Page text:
Savings and investment

China: a recovery that is losing its boost

Published on 23 June 2023

The flexibility of mobility restrictions and the expected impact of the measures proposed by the China Banking and Insurance Regulatory Commission (CBIRC) and the People’s Bank of China (PBOC) for the real estate sector, announced at the end of last year, generated high expectations around China’s economic recovery.

This optimism was supported by a PMI at the beginning of the year that evidenced an improved performance in both manufacturing and services, accompanied by an appreciation of the yuan.

However, although it was expected that the late opening of China’s economy could generate an acceleration in the growth rate, since it does not have the same inflationary pressures that different global economies are facing, the truth is that the latest activity figures have revealed a loss of dynamism.

As an example of this, China’s trade balance data, released on June 6, showed that exports fell sharply given the weakening global demand (falling by more than 7% vs. 7%). 0.8% expected), while imports fell in a smaller proportion than expected by the market (8%).

On the other hand, industrial production grew by 3.5% in May, below the 5.6% expected by the market, while retail sales increased by 12.7%, down from 13.6% last month and below the 18.4% expected by consensus.

Equally, growth in real estate investment fell to -10% year-on-year and property-related products achieved worse results in detailed data on industrial production and retail sales.

In contrast, other products have received greater political and economic support such as new energy vehicles, industrial robots and semiconductors, continuing with strong growth. Added to this is the recent announcement of extending tax exemptions until 2027 for clean-energy vehicle buyers, representing an incentive of US$72.300 million over the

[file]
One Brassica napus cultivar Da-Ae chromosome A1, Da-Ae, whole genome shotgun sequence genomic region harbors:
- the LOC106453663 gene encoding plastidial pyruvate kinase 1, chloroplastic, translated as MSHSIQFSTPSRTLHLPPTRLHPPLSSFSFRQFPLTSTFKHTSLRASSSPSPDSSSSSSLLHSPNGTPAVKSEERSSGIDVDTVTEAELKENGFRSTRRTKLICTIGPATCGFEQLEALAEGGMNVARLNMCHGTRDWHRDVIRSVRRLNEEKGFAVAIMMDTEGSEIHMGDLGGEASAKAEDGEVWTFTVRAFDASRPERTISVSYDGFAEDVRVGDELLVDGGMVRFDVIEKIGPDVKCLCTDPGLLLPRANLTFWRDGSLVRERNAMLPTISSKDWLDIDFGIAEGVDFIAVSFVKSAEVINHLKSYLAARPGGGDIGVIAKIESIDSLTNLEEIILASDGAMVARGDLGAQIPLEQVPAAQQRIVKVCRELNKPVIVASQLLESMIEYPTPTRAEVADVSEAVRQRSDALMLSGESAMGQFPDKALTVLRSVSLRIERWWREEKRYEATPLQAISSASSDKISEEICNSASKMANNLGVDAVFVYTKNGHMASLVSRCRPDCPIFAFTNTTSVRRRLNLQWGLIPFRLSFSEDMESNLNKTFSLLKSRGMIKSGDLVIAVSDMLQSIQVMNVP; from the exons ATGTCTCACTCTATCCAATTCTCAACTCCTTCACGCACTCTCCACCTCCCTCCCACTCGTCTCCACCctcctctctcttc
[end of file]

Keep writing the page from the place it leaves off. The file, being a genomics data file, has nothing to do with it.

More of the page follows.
What incentives are we expecting?

The combination of deteriorating activity in the real estate market and the decline in exports has triggered political reactions.

China cut the preferential loan rate to 1 and 5 years, falling each by 0.1%, as the market expected after the PBoC cut the reference rate in the same magnitude. Based on the above, the central authority announced new measures to stimulate its activity, such as cuts in its loan rate to financial institutions to levels of 2.65%.

However, in addition to the rate cut, the market expected a broader stimulus package to be announced in order to reactivate the economy, which did not happen.

In real estate, the government is poised to make considerably less effort than during the 2008-09 and 2015-16 cycles, given the more challenging long-term demographic trend and the already high debt levels.

As for the impact of the stimulus packages in place for the manufacturing sector, new energy vehicles and small businesses, while we expect these support policies to continue, or increase at the margin, their impact on GDP growth is likely to be limited.

Our position

We have decided to neutralize our position in the emerging Asia region, where we initially brought a overweight in the region, funded by the U.S.

In turn, within emerging markets, we increased our exposure to Latin America from neutral to overweight, as shown in the following chart.



With the boost of reopening disappearing, medium-term challenges such as demography, real estate recession, implicit government debt problems and geopolitical tensions with the United States, China’s growth prospects may begin to gain more relevance.

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